by Clare Langley-Hawthorne
I've always been drawn to researching Irish history. There's something altogether tragic yet noble; romantic and passionate; mystical and yet violent about Ireland's past - and ever since I was a teenager asking to read Bobbie Sands poetry, it's been a source of fascination for me. When I was mulling over the plot for Unlikely Traitors I knew that Ireland would be pivotal to the story. Set as the story is in 1913, I knew that I wanted to explore this period of social and political turmoil over the issue of Home Rule for Ireland and the crisis over the fate of Ulster. The figure of James Larkin, leader of one of the largest and most militant unions in Ireland at the time, loomed large - as did the specter of war with Germany (and a potential alliance between those seeking independence for Ireland and the Germans).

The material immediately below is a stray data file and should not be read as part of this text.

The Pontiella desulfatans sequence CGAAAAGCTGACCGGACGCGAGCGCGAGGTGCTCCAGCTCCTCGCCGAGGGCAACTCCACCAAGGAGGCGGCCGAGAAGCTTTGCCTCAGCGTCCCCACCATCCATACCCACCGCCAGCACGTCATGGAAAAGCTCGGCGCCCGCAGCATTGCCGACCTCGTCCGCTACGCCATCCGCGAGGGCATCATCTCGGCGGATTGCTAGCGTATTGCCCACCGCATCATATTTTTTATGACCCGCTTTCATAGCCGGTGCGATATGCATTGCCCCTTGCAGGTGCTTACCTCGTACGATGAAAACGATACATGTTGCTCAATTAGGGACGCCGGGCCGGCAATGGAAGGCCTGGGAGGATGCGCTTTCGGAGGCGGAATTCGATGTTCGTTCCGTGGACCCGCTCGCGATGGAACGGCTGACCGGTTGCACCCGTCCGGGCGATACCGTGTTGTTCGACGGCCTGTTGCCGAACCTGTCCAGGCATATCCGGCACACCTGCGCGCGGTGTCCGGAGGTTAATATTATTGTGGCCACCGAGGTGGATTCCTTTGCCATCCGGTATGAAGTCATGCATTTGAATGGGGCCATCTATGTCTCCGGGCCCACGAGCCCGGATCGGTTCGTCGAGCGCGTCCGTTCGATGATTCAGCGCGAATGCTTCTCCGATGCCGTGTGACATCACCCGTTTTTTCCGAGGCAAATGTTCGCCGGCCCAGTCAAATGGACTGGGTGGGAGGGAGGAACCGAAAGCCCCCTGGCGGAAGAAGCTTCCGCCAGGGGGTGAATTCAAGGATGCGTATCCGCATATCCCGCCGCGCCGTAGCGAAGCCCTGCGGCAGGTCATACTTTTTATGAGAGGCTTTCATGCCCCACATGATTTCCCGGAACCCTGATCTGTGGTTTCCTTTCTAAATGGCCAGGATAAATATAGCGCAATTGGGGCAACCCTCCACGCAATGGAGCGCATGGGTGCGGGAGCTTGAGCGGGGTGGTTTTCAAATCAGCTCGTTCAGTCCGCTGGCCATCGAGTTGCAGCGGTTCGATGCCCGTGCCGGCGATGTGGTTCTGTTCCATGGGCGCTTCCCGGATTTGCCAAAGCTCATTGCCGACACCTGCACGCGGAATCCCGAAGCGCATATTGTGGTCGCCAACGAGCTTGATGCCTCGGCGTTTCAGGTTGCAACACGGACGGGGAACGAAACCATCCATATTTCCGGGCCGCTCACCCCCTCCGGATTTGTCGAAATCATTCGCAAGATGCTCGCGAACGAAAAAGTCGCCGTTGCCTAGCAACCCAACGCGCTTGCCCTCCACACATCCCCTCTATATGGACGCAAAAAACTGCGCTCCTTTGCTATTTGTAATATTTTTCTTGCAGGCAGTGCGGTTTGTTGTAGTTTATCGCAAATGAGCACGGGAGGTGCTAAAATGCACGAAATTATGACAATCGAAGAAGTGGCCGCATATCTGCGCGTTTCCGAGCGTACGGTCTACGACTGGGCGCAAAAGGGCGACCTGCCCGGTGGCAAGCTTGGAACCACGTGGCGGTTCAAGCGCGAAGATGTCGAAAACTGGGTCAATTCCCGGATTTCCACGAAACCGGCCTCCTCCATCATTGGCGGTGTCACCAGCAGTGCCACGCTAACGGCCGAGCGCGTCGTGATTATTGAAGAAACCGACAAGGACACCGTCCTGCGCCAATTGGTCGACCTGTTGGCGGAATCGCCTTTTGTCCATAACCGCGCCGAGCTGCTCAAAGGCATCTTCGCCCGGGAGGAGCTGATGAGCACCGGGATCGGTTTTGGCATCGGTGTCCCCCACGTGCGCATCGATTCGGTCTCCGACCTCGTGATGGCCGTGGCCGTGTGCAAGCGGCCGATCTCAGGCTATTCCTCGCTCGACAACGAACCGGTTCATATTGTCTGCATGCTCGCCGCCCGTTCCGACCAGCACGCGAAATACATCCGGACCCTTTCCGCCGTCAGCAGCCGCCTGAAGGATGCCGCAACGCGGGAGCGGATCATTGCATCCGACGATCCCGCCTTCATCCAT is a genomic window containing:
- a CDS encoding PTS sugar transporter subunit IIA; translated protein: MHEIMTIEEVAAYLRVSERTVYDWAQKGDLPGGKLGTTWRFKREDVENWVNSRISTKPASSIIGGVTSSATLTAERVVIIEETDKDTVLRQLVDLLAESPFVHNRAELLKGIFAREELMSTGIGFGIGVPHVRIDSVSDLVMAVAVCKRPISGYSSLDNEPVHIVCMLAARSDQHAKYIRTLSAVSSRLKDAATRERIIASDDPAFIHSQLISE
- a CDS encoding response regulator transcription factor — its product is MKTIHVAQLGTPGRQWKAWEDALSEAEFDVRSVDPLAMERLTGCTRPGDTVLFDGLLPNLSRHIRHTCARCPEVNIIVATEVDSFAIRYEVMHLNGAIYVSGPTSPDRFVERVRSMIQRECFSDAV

Once I started researching the period more fully, I knew that I wanted Ireland and the issue of Home Rule to feature in Unlikely Traitors. I also wanted to engage in a bit 'what if' speculation to help mine the undercurrent of fear running through this period of crisis. When I read A.T.Q Stewart's 'The Ulster Crisis, Resistance to Home Rule 1912-1914', I knew I would be delving into a period full of intrigue. I was particularly interested in the 'arms committees' established to raise funds and gather armaments on the pro-Ulster side to resist the move to Home Rule. To what extent, I mused, were Irish republicans also obtaining armaments and how, even in 1913, would they view a possible alliance with Germany? Most of my what if musing was drawn upon what occurred once the First World War broke out and the infamous role Sir Roger Casement played...More on this in Part II.